So why would anyone endure 3-and-a-half days of bumpy tracks, freezing beds, uncomfortable altitude and unremarkable food? Because, as you journey towards the salt flats, a conveyor belt of panoramic delights starts to appear before your eyes.
Rising between the mind-numbing desert and azure blue skies are weirdly-eroded stone structures, fields of tightly-clustered volcanic rock fall, shimmering orange flamingo-filled lakes, spiky glaciers, enough volcanoes to sate the most ardent volcano fans, mineral deposits lying in wait of miners and geizers belching hot mud and sulphurous smoke. We clamber out of the vehicle, dazed by the hours of jeep time, observing and photographing each sight in an increasingly delirious state, barely believing our eyes as our route takes us deeper into Bolivian desert, away from roads, away from civilisation, away from anything resembling ‘normal’ countryside.
Sunrise on the surface of the moon
3 days of driving and otherworldly sights finally brought us to the star attraction, the Salar de Uyuni salt flats. Arriving in the late afternoon on the edge of the Salar, we checked into a cute adobe-structured salt hotel and watched the sun set over the incredible array of mountains and volcanos which had been our constant companion over the last few days. As the moon rose and a galaxy of stars emerged, we turned in for an early night on our salt bed.
The following morning, my 33rd birthday as it happened, we left before dawn and, in near pitch black, headed away from the lumpy shapes of mountains and trees, away from anything living, and onto the salt flats. As the light began to come, we started to see where we were: on the surface of the moon.
We stopped driving just as the eastern horizon began to shimmer and stepped out onto the salt. All around us, for gazilions of miles, lay the same honeycomb patchwork quilt of bright white, broken only by an occasional island. I sank to my haunches, barely able to take in the ridiculous majesty of it all, before taking a cross-legged position on the salt, closing my eyes and breathing the moment in. As the warm glow of sunlight opened my eyes again moments later, I knew I’d realised another highlight of my journey, another unforgettable chapter of My Year In Flux, and a pretty memorable birthday to boot.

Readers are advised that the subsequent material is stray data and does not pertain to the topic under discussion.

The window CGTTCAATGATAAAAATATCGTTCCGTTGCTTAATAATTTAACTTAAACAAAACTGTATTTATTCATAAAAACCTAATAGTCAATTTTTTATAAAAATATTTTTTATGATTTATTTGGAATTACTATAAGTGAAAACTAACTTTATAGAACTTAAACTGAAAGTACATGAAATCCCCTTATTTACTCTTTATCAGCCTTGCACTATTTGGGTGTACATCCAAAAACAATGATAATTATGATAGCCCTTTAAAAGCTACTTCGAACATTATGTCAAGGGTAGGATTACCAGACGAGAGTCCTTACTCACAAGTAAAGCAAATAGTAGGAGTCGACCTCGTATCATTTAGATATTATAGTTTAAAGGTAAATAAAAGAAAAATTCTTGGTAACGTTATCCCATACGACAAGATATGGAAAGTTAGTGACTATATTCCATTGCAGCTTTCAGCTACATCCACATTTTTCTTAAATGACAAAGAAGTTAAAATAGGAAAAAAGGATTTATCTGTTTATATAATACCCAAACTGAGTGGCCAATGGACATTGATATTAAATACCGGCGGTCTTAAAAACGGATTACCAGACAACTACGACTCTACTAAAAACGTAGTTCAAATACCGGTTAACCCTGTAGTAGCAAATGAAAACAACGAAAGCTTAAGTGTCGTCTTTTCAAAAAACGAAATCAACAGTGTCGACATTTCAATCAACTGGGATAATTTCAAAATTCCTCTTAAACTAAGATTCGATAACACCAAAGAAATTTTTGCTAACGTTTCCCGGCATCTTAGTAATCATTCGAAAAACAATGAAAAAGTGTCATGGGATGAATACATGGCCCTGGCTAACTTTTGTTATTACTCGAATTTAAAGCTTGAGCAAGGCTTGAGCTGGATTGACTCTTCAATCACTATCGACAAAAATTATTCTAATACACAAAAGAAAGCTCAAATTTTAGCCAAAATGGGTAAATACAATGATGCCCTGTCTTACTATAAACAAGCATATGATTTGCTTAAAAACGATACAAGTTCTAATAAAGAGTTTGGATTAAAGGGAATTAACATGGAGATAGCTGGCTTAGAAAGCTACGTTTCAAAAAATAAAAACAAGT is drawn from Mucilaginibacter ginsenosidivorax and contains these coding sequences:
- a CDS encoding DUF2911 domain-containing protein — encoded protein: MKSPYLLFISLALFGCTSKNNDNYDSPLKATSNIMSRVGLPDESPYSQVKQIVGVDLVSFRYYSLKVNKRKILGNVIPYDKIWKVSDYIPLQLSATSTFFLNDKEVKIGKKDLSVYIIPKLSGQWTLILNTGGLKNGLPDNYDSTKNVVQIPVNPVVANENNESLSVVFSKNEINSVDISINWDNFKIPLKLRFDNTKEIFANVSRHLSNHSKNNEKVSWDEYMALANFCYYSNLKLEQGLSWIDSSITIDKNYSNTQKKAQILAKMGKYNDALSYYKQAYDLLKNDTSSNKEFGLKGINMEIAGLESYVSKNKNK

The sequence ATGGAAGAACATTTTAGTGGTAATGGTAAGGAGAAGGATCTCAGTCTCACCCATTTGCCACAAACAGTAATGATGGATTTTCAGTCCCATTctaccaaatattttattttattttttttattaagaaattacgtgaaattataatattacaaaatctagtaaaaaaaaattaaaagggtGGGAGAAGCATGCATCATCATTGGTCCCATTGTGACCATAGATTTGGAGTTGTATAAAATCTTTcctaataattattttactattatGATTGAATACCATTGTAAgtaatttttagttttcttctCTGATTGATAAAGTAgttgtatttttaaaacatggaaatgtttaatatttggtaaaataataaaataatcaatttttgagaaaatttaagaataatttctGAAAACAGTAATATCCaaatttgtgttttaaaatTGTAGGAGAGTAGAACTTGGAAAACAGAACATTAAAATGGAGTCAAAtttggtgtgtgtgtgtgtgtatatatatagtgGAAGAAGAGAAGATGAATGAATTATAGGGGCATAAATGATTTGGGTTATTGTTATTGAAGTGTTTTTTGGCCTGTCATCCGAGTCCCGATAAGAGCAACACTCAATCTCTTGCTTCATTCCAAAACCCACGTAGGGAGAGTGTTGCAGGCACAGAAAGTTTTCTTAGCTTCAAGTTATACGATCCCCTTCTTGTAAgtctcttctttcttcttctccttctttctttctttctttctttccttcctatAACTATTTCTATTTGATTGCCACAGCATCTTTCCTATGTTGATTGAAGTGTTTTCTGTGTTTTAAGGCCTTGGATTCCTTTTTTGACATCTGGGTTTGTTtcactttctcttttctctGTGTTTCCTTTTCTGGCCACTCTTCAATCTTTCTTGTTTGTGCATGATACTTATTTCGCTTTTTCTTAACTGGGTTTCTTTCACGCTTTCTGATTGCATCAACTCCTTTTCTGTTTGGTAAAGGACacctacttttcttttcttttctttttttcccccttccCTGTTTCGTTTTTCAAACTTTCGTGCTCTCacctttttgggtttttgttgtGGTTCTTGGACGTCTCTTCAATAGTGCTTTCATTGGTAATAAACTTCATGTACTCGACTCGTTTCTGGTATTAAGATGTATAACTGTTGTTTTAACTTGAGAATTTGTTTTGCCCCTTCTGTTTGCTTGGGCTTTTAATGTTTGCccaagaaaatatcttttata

Salar photo fun: changing perspectives
The rest of the morning was spent frolicking on the salt, taking advantage of the perspective fun you can have when your horizon is identical and never-ending no matter at what height, distance or angle you place the camera. With no points of reference against which to judge how close or far objects are from the lens, the possibilities are endless and, I have to say, rather fun. So not only did I feel like I was walking on the moon, I even have photos of me jumping as high as I could on the moon too!
I’m a cynical traveler, and have been right from the start of this trip, and I’d seen dozens of photos of people making these stupid photos on the salt flats, but as soon as we got here ourselves, I fell for it just like everyone else, as you can see…
Salar de Uyuni salt flats: the bottom line? Believe the hype, stomach the hardships.
Bolivia isn’t for everyone. It’s a poor country with low tourism standards which is looked down upon by it’s neighbours, pillaged by its upper classes and seemingly always in some kind of political flux. But we found the people friendly and the landscapes stunning. If you want to take a look back in time at home the rest of Latin America was before developments of recent years, and you’re willing to endure the (relatively small) hardships, it’s definitely a must-see. Oh, and you get to walk on the moon, too. Not a bad little bonus.
I toured the Salar de Uyuni salt flats as part of my program of Weekly Challenges. Each week, for an entire year, I’m trying something completely new. That’s 52 new skills and experiences in 12 months. To find out what I’m up to this week, or to see previous Weekly Challenges including Speed Reading, Turtle Conservation and Coin Magic, have a look here.